New Haven, CT Weather, Tides, Events, and Local Information
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Boating in New Haven, CT Map View
Morris Cove, on the east side of the main channel just above Lighthouse Point, affords good anchorage and is used by yachts, but is rough in westerly and southerly winds. In 1981, isolated, uncharted 40-foot spots were reported in the cove. Caution is advised when anchoring. New Haven Coast Guard Station is on the north side of the jutting point, about 1.5 miles northward of Lighthouse Point.
An anchorage basin on the west side of the main channel southward of New Haven Long Wharf is sometimes used, but considerable shoaling is gradually extending into the anchorage from westward. A sunken barge with 5 feet over it is in this anchorage about 550 yards southward of New Haven Long Wharf. In 1985, depths of 10 to 5 feet were available in the anchorage basin with lesser depths along the edges.
Small craft and scows may anchor northward of the New Haven Long Wharf (Naval Reserve Pier), northwest of the main channel where depths range from about 5 to 6 feet.
No special regulations prescribe the limits within which vessels must anchor, except that the dredged channels must be kept clear.
There are excellent facilities on the east and west sides of the harbor and on West and Quinnipiac Rivers.
Click the “Map View” button above to see a chart of this harbor.
New Haven Harbor, an important harbor of refuge, is about 68 miles from New York, 179 miles from Boston via Cape Cod Canal, and 171 miles from Nantucket Shoals. It comprises all the tidewater northward of the breakwaters constructed across the mouth of the bay, including the navigable portions of the West, Mill, and Quinnipiac Rivers. It is about 2 miles wide. The inner harbor, northward of Sandy Point and Fort Hale, is shallow for the most part, except where the depths have been increased by dredging. The main entrance channel, between Middle Breakwater and the East Breakwater, leads northward to Tomlinson Bridge at New Haven.
On the approach from well offshore in clear weather, the prominent landmarks are: on East Rock (41°19.7’N., 72°54.4’W.), the Soldiers and Sailors Monument; in New Haven, the Knights of Columbus Building, a tall rectangular structure with circular pillars at its corners; the lighted stack of the powerplant on the east side of the harbor opposite City Point. The lights on the ends of the breakwaters, the aerolight at Tweed-New Haven Airport, and the abandoned tower on Lighthouse Point are also prominent.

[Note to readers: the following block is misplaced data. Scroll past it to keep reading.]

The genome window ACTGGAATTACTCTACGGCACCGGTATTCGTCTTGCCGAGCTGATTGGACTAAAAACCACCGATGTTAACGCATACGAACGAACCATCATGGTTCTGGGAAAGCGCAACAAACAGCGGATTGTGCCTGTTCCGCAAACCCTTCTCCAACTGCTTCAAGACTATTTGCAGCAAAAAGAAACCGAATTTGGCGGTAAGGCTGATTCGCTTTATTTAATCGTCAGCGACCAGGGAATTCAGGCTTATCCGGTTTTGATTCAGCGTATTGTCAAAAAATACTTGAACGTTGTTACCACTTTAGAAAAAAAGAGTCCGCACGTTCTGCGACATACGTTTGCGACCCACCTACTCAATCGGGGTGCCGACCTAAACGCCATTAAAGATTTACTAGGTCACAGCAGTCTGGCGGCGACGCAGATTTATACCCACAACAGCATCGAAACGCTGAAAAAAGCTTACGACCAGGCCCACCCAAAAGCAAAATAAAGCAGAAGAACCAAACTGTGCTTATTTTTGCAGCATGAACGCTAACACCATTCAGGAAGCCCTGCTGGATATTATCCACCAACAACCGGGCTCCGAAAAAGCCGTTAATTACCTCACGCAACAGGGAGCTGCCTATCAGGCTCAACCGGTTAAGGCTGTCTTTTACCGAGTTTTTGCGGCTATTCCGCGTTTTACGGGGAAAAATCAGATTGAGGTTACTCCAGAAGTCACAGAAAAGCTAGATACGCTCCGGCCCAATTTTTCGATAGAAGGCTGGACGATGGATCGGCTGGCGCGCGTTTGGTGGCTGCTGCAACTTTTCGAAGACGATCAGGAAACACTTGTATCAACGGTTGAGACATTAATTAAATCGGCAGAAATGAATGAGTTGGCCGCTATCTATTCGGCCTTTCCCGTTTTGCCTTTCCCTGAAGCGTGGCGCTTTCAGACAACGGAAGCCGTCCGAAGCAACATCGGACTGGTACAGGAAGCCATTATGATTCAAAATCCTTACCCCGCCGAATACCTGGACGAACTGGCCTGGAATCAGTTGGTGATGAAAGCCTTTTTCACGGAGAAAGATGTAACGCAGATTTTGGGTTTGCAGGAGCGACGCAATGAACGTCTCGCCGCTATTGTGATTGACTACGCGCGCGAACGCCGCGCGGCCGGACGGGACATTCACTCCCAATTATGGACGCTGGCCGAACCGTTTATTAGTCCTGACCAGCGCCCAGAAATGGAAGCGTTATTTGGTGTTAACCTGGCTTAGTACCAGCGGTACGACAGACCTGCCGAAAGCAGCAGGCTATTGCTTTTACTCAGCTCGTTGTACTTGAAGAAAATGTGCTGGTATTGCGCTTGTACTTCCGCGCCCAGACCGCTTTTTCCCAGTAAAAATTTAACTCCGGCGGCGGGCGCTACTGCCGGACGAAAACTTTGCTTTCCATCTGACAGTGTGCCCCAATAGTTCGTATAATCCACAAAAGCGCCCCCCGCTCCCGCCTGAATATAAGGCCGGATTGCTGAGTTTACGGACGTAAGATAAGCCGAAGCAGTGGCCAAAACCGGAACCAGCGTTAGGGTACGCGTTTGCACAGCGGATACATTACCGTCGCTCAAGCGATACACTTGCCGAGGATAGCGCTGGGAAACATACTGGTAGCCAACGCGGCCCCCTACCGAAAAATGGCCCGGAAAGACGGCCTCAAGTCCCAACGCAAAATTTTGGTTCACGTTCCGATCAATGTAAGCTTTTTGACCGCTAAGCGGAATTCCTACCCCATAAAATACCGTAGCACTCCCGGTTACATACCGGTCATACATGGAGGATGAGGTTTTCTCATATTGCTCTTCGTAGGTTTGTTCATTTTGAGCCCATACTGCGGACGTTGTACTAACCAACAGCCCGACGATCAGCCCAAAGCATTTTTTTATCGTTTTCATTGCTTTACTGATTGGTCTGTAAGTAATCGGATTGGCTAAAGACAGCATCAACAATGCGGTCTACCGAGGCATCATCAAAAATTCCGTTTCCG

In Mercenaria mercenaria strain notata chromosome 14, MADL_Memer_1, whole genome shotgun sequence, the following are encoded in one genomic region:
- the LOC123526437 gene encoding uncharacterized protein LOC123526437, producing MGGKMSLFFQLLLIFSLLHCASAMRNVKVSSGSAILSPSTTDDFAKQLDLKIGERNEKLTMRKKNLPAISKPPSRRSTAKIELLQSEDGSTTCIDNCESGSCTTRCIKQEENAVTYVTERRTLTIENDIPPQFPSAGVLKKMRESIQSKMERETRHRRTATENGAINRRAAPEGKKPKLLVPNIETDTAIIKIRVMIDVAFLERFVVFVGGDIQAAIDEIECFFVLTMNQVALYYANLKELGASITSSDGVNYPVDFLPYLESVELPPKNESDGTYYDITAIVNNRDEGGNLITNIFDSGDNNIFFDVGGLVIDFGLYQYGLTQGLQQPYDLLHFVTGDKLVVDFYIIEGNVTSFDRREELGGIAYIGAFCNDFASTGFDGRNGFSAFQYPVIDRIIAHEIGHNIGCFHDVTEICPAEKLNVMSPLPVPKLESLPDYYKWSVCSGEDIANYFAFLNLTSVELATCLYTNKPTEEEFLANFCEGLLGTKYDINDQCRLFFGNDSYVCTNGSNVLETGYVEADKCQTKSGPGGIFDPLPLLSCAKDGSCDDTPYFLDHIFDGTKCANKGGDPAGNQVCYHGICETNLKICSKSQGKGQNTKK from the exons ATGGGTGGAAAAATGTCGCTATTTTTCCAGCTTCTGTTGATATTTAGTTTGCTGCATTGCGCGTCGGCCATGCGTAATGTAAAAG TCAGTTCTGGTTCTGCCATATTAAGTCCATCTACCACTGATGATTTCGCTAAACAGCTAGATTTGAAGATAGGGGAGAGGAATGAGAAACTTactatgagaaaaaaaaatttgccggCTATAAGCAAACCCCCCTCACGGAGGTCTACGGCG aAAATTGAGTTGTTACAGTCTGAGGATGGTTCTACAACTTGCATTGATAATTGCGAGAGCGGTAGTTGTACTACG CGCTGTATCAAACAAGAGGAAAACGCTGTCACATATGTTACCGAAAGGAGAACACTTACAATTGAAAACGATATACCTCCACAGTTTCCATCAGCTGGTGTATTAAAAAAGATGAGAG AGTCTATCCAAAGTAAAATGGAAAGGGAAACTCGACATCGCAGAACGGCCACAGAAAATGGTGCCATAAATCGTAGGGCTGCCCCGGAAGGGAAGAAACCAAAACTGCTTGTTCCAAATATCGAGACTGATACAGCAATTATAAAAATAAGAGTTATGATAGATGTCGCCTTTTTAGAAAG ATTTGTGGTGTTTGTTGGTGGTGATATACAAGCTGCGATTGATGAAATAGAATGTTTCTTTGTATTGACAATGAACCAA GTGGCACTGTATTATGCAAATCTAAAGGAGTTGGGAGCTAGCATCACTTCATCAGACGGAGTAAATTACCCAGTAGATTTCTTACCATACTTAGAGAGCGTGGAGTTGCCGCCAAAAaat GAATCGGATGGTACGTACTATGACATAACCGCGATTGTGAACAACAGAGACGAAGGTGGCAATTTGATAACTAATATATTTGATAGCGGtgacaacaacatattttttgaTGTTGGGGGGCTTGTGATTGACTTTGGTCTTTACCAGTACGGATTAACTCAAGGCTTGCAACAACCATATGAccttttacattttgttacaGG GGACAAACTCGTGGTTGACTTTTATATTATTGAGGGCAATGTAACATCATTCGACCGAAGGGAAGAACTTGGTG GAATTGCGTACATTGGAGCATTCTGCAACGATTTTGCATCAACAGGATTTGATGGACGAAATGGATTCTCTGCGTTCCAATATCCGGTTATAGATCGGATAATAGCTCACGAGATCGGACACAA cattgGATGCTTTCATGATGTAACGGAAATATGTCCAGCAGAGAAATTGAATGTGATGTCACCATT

Southwest Ledge Light (41°14’04″N., 72°54’44″W.), 57 feet above the water, is shown from a white octagonal house on a brown cylindrical pier at the westerly end of East Breakwater. A sound signal is sounded at the light.
A Federal project for New Haven Harbor provides for an entrance channel 35 feet deep to a point just below the junction of Mill River and Quinnipiac River. The channel is well marked.
The West River, marked by buoys, is located on the west side of the main channel about 3 miles above Southwest Ledge Light. A Federal project provides for a depth of 12 feet to a point about 100 feet south of the first highway bridge (Kimberly Avenue Bridge), thence 8 feet to about 0.1 mile above the bridge; an anchorage area on the south side of the channel about 0.9 mile above the entrance has a project depth of 6 feet. Principal waterfront facilities are at City Point.
The Mill River, on the west side of Fair Haven about 4 miles above Southwest Ledge Light, is entered from the main channel through a dredged entrance channel that branches into an east and west fork to the Grand Avenue Bridge, 0.6 mile above the mouth. In 2000, the controlling depths were 6.2 feet (8.2 feet at midchannel) to the Chapel Street Bridge about 0.25 mile above the entrance, thence 9 feet through the east bridge opening and 6.3 feet through the west bridge opening, thence 6.5 feet to the junction with the east and west forks, thence 1.4 feet at midchannel in the east fork for about 320 yards and 4.9 feet at midchannel in the west fork for about 480 yards, thence in 1980, 1 foot at midchannel in the east fork and 1.5 feet at midchannel in the west fork to the head of the channel.
The Quinnipiac River, on the east side of Fair Haven about 4 miles above Southwest Ledge Light, has a dredged channel to Grand Avenue Bridge, about 1 mile above the mouth. In 2000, the controlling depth was 15.7 feet at midchannel to the Ferry Street Bridge about 0.5 mile above the mouth, thence 8.4 feet at midchannel to the Grand Avenue Bridge.
The Tomlinson Bridge, at the head of the main harbor at the confluence of Mill and Quinnipiac Rivers, has a vertical lift span with a clearance of 13 feet down and 61 feet up. Just above this bridge is a fixed highway bridge with a clearance of 60 feet. The bridgetender of the Tomlinson Bridge monitors VHF-FM channel 13; call sign KXJ-688. An overhead power cable with a clearance of 91 feet crosses the channel just above the fixed highway bridge.
Over Mill River, about 0.3 mile above the entrance, is the Chapel Street Bridge with a swing span having a clearance of 7½ feet. The fixed highway bridge at Grand Avenue has a clearance of 6 feet over the east fork and a clearance of 2 feet over the west fork. Bridges above this point have minimum clearance of 2 feet. Small unmasted boats go as far as the bridge at State Street, 0.5 mile above Grand Avenue. Overhead power cables crossing the west fork have a minimum clearance of 80 feet.
The Ferry Street Bridge over Quinnipiac River, 0.6 mile above the Tomlinson Bridge, has a bascule span with a clearance of 25 feet. The Grand Avenue Bridge, 0.5 mile farther upstream, has a center-pier swing span with a clearance of 9 feet. Above this are several fixed bridges and trestles.
The Kimberly Avenue Bridge over West River has a fixed span with a clearance of 23 feet.